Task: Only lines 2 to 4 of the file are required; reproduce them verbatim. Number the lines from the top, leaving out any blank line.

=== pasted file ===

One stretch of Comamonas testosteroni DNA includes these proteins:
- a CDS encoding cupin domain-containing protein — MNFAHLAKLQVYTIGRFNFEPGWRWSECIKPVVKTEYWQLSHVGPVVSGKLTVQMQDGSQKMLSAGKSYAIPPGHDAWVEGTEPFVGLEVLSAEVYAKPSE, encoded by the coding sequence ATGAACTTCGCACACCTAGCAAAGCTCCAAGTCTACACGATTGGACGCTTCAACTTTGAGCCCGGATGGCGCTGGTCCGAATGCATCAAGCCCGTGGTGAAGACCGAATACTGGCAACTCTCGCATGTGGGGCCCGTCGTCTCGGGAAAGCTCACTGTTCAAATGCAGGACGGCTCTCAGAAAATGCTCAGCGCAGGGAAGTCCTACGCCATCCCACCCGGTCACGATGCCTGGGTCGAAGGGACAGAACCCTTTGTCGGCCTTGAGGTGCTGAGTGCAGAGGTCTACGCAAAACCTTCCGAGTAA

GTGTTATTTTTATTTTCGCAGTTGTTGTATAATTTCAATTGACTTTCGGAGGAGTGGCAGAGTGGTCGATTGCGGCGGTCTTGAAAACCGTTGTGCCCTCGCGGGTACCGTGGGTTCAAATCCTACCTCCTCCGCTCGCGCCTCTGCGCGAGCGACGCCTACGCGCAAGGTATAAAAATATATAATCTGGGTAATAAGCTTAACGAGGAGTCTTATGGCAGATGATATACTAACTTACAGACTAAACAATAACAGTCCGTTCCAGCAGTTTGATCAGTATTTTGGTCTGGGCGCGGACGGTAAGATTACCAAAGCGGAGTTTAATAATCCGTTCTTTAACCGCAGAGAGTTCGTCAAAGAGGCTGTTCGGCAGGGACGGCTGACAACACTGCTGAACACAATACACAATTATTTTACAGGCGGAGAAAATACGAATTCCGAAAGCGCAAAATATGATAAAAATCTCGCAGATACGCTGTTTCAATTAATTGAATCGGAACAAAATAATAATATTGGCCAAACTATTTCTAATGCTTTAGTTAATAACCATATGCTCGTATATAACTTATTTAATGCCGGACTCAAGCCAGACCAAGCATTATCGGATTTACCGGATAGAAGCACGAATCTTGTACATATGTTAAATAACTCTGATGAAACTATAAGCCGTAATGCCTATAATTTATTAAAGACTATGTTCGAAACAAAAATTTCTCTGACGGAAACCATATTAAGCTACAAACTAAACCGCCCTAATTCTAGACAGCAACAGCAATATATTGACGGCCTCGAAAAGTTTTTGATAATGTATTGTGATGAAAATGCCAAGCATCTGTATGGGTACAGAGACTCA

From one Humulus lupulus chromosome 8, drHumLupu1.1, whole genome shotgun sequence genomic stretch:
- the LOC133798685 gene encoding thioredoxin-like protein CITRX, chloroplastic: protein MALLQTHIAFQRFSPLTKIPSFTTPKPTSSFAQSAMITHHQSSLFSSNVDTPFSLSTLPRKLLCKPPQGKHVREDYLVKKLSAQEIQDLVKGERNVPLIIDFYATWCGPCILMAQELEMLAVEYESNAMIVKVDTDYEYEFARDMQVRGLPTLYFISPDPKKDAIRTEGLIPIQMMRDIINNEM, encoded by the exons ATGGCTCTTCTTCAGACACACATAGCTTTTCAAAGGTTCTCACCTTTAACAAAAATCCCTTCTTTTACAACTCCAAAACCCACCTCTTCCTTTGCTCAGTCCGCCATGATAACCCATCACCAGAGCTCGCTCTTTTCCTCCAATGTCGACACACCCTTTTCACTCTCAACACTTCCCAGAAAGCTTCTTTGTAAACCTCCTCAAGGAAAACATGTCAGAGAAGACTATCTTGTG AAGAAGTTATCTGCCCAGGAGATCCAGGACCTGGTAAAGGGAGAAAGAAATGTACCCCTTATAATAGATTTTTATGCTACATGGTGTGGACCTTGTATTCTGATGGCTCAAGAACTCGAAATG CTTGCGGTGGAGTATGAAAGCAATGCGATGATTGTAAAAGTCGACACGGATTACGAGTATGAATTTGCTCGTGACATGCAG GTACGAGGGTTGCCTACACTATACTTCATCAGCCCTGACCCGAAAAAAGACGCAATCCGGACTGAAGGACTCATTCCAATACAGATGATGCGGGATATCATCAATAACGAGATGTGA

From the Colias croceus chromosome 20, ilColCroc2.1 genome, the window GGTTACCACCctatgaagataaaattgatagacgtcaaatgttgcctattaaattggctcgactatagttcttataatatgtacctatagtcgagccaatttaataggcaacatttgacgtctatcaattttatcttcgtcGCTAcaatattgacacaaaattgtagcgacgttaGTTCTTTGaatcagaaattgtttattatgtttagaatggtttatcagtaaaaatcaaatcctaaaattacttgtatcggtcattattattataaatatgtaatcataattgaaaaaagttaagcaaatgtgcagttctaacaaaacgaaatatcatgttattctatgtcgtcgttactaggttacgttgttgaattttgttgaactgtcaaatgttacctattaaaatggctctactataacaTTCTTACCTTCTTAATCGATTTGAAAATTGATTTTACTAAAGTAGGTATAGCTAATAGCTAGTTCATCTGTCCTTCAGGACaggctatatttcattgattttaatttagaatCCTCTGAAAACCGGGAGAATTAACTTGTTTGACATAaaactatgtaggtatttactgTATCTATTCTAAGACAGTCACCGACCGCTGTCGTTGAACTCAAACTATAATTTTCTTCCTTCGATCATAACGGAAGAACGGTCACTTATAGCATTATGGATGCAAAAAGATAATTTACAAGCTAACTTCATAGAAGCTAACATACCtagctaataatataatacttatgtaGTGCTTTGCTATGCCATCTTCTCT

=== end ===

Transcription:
- a CDS encoding cupin domain-containing protein — MNFAHLAKLQVYTIGRFNFEPGWRWSECIKPVVKTEYWQLSHVGPVVSGKLTVQMQDGSQKMLSAGKSYAIPPGHDAWVEGTEPFVGLEVLSAEVYAKPSE, encoded by the coding sequence ATGAACTTCGCACACCTAGCAAAGCTCCAAGTCTACACGATTGGACGCTTCAACTTTGAGCCCGGATGGCGCTGGTCCGAATGCATCAAGCCCGTGGTGAAGACCGAATACTGGCAACTCTCGCATGTGGGGCCCGTCGTCTCGGGAAAGCTCACTGTTCAAATGCAGGACGGCTCTCAGAAAATGCTCAGCGCAGGGAAGTCCTACGCCATCCCACCCGGTCACGATGCCTGGGTCGAAGGGACAGAACCCTTTGTCGGCCTTGAGGTGCTGAGTGCAGAGGTCTACGCAAAACCTTCCGAGTAA

GTGTTATTTTTATTTTCGCAGTTGTTGTATAATTTCAATTGACTTTCGGAGGAGTGGCAGAGTGGTCGATTGCGGCGGTCTTGAAAACCGTTGTGCCCTCGCGGGTACCGTGGGTTCAAATCCTACCTCCTCCGCTCGCGCCTCTGCGCGAGCGACGCCTACGCGCAAGGTATAAAAATATATAATCTGGGTAATAAGCTTAACGAGGAGTCTTATGGCAGATGATATACTAACTTACAGACTAAACAATAACAGTCCGTTCCAGCAGTTTGATCAGTATTTTGGTCTGGGCGCGGACGGTAAGATTACCAAAGCGGAGTTTAATAATCCGTTCTTTAACCGCAGAGAGTTCGTCAAAGAGGCTGTTCGGCAGGGACGGCTGACAACACTGCTGAACACAATACACAATTATTTTACAGGCGGAGAAAATACGAATTCCGAAAGCGCAAAATATGATAAAAATCTCGCAGATACGCTGTTTCAATTAATTGAATCGGAACAAAATAATAATATTGGCCAAACTATTTCTAATGCTTTAGTTAATAACCATATGCTCGTATATAACTTATTTAATGCCGGACTCAAGCCAGACCAAGCATTATCGGATTTACCGGATAGAAGCACGAATCTTGTACATATGTTAAATAACTCTGATGAAACTATAAGCCGTAATGCCTATAATTTATTAAAGACTATGTTCGAAACAAAAATTTCTCTGACGGAAACCATATTAAGCTACAAACTAAACCGCCCTAATTCTAGACAGCAACAGCAATATATTGACGGCCTCGAAAAGTTTTTGATAATGTATTGTGATGAAAATGCCAAGCATCTGTATGGGTACAGAGACTCA

From one Humulus lupulus chromosome 8, drHumLupu1.1, whole genome shotgun sequence genomic stretch: